Looking back 2016 was a year of celebrating but also a year of disappointment. The year started with spending time with my best friend from medical school and her husband in Oakland, CA. I took this trip to regroup after leaving my position as a medical director at a major university to resume teaching in a family medicine residency program. My friend is always so open and honest. She keeps me grounded because she always tells me the truth. That is important because I can be hard on me. I spent three months reacquainting myself with hospital inpatient medicine. It was a really exciting period which I enjoyed. Getting back into prenatal care in my new position as the Women’s Health Coordinator for the residency program was the most enjoyable.
In May, I attended the annual Society of Teachers of Family Medicine Meeting in Minneapolis Minnesota. I accepted a position as a trustee on the STFM Foundation Board. My husband got the chance to explore Minneapolis. The meeting was highlighted by the keynote speakers. The first was Camara Phyllis Jones, MD, MPH, PhD from the Satcher Health Leadership Institute and the Cardiovascular Research Institute the topic was “Achieving Health Equity: Tools for a National Campaign Against Racism.” She presented several tools for dealing with racism: https://www.youtube.com/watch?v=3aXoBfmSBNQ
June was a spectacular month. We attended our family reunion in Savannah Georgia. It was attended by members of my grandmother’s family. We had an opportunity to tour Savannah and learn about the impact of slavery in the shaping of the history Savannah and the south. During this time we were in the midst of the most divisive presidential campaign in history.
In September we went to DC for the opening of the National Museum of African-American History and Culture. The weather in DC was beautiful and we walked all over the place. We did not have tickets to tour the museum but we went to all the festivities. We sat out on the National Mall with the crowds watching the ceremony on one of the many jumbo Trons. We all shed tears after each speaker. Patti Labelle sang “A Change is Gonna Come” and there was not a dry eye. Former President George Bush and his wife Laura Bush were instrumental in getting the bill signed and serving on the board for the museum. The Obamas continued their work. In the words of Lonnie G. Bunch III, founding director of the Museum, “there are few things as powerful and as important as a people, as a nation that is steeped in its history.”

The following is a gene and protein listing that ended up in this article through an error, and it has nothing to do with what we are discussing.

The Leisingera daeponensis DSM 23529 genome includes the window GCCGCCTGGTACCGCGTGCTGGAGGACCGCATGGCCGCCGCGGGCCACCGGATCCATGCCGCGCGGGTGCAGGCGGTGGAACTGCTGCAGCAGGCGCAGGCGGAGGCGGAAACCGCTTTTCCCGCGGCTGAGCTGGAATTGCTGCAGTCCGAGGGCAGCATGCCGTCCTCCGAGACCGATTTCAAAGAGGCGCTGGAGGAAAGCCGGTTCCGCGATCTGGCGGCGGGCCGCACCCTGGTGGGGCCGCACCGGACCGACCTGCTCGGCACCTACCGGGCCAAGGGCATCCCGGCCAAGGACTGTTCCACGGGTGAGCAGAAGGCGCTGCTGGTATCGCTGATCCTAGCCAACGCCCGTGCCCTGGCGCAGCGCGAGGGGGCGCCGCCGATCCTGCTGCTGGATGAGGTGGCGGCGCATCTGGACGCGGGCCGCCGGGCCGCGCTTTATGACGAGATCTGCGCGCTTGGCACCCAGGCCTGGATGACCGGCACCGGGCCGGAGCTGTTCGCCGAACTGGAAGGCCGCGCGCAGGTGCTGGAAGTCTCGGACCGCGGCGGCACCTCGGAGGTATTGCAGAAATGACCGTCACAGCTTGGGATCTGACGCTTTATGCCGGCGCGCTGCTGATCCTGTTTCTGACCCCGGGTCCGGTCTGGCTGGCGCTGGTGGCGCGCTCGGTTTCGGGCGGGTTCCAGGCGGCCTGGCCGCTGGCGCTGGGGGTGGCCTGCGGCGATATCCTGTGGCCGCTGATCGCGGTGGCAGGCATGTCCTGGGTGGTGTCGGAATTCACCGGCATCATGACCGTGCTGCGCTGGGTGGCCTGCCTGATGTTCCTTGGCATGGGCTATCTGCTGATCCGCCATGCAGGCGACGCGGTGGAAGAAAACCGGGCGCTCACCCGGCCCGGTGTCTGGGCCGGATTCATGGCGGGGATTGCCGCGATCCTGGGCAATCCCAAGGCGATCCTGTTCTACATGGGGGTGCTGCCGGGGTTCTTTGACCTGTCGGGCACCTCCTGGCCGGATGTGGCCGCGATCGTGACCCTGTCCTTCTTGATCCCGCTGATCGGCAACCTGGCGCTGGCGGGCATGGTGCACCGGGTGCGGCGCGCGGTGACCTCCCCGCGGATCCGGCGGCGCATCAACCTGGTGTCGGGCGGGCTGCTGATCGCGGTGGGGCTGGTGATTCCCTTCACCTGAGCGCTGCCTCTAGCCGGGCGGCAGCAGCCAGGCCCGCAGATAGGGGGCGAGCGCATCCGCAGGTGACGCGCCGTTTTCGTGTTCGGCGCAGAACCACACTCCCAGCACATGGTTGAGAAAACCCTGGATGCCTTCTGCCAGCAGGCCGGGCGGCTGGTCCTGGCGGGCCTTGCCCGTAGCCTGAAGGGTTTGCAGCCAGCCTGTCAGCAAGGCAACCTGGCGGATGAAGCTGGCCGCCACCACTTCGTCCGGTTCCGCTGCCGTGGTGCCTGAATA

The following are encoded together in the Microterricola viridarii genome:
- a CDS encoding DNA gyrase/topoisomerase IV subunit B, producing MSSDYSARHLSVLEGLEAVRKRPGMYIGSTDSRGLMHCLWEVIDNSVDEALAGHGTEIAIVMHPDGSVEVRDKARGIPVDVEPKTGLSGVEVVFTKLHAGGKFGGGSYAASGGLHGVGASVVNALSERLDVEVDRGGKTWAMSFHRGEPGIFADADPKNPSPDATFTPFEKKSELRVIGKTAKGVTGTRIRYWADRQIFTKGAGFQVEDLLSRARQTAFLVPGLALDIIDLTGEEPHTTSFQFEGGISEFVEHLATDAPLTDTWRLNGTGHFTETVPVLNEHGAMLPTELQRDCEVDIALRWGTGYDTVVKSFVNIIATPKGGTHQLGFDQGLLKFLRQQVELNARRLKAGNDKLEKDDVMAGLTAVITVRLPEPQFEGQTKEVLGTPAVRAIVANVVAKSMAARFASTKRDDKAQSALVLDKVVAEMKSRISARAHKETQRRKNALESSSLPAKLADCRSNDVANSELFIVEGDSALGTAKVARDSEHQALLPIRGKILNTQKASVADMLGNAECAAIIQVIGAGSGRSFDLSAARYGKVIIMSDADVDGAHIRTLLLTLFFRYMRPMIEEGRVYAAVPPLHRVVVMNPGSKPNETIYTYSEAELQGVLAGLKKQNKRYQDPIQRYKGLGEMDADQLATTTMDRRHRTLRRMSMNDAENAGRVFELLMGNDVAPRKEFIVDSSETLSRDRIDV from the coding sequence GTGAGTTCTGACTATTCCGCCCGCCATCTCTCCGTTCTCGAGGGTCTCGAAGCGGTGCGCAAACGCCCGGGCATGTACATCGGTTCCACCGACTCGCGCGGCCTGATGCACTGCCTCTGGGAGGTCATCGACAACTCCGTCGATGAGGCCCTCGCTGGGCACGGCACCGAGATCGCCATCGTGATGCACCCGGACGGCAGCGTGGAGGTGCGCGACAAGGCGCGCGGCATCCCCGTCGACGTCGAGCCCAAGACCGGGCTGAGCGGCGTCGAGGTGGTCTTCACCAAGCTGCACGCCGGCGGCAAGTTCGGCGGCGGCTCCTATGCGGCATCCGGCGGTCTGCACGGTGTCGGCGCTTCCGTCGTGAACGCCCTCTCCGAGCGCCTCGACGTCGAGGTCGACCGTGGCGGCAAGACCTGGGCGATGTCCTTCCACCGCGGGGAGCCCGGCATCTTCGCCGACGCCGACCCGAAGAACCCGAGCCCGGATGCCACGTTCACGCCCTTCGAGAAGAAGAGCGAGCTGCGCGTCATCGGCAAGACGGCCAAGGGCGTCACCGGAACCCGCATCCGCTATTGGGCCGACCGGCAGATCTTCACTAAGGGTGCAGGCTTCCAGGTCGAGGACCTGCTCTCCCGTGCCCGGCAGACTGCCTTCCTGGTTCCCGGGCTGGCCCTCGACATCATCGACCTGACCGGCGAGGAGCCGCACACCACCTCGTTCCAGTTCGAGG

We spent election at a friend’s. The party was not the celebration we had hoped for. The last time she had an election night party was when Bill Clinton won. I was in Maryland and that was the last time I attended one. It was a heart breaking night. We all were in shock. The next day, I spent the day consoling my residents. I am still coming to terms with my disappointment over Hillary Clinton’s loss. She would have been the first female president of the US and could have joined Angela Merkel and Teresa May.
In December, we spent a week in Ocean City Maryland. The weather was beautiful. I needed the change.
I completed my a 200 hour yoga teacher certification program at The American Yoga Academy . I am certified as a Health and Wellness Educator.
We spent Christmas Day in Baltimore with family. We spent the day visiting family. With Christmas falling on the Sunday, we both had Monday off. We have celebrated 33 New Year’s Eves together. We spent a quiet evening at home and watched “Casablanca”
Here’s to 2017. I am going to work very hard the first few months because of projects I need to complete but I do plan to spend time catching up with old friends. I do not make resolutions but if I chose a theme or a word, it would be “Gratitude.” I am thankful for who I am and what I have which includes friends, family and work that I enjoy. As we celebrate MLK Day and anxiously await the peaceful passage of power from the first black President of the US, Barack Obama, to Donald Trump, I am thankful that the Constitution of the United States has checks and balances. I am hopeful for our future. As a physician, I am confident that the Affordable Care Act will not be repealed because it will have disastrous consequences.